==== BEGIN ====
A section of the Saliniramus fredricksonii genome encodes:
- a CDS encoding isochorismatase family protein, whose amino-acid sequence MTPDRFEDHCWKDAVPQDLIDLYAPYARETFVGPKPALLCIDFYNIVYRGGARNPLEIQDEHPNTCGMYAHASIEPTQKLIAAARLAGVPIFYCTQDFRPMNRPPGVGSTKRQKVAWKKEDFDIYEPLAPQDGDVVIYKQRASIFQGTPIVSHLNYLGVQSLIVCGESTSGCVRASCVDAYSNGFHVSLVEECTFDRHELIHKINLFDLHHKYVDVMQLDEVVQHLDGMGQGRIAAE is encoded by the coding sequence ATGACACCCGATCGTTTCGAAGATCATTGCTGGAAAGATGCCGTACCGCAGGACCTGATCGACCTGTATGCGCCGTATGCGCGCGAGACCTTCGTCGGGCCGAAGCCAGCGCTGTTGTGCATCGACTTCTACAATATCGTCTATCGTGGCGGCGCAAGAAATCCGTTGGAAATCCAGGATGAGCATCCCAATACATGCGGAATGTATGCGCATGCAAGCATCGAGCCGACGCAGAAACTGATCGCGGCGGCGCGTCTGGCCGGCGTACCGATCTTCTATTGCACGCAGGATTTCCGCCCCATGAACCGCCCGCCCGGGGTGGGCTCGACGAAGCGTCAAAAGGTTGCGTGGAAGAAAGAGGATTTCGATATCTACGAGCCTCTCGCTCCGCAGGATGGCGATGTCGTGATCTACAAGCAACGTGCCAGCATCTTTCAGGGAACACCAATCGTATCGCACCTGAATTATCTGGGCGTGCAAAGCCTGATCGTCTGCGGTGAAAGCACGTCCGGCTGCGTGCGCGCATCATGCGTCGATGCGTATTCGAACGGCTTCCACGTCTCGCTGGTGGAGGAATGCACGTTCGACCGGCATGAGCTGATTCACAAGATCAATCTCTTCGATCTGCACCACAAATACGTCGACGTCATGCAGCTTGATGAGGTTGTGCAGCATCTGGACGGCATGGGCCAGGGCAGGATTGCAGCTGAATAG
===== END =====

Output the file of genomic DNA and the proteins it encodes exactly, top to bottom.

A section of the Saliniramus fredricksonii genome encodes:
- a CDS encoding isochorismatase family protein, whose amino-acid sequence MTPDRFEDHCWKDAVPQDLIDLYAPYARETFVGPKPALLCIDFYNIVYRGGARNPLEIQDEHPNTCGMYAHASIEPTQKLIAAARLAGVPIFYCTQDFRPMNRPPGVGSTKRQKVAWKKEDFDIYEPLAPQDGDVVIYKQRASIFQGTPIVSHLNYLGVQSLIVCGESTSGCVRASCVDAYSNGFHVSLVEECTFDRHELIHKINLFDLHHKYVDVMQLDEVVQHLDGMGQGRIAAE is encoded by the coding sequence ATGACACCCGATCGTTTCGAAGATCATTGCTGGAAAGATGCCGTACCGCAGGACCTGATCGACCTGTATGCGCCGTATGCGCGCGAGACCTTCGTCGGGCCGAAGCCAGCGCTGTTGTGCATCGACTTCTACAATATCGTCTATCGTGGCGGCGCAAGAAATCCGTTGGAAATCCAGGATGAGCATCCCAATACATGCGGAATGTATGCGCATGCAAGCATCGAGCCGACGCAGAAACTGATCGCGGCGGCGCGTCTGGCCGGCGTACCGATCTTCTATTGCACGCAGGATTTCCGCCCCATGAACCGCCCGCCCGGGGTGGGCTCGACGAAGCGTCAAAAGGTTGCGTGGAAGAAAGAGGATTTCGATATCTACGAGCCTCTCGCTCCGCAGGATGGCGATGTCGTGATCTACAAGCAACGTGCCAGCATCTTTCAGGGAACACCAATCGTATCGCACCTGAATTATCTGGGCGTGCAAAGCCTGATCGTCTGCGGTGAAAGCACGTCCGGCTGCGTGCGCGCATCATGCGTCGATGCGTATTCGAACGGCTTCCACGTCTCGCTGGTGGAGGAATGCACGTTCGACCGGCATGAGCTGATTCACAAGATCAATCTCTTCGATCTGCACCACAAATACGTCGACGTCATGCAGCTTGATGAGGTTGTGCAGCATCTGGACGGCATGGGCCAGGGCAGGATTGCAGCTGAATAG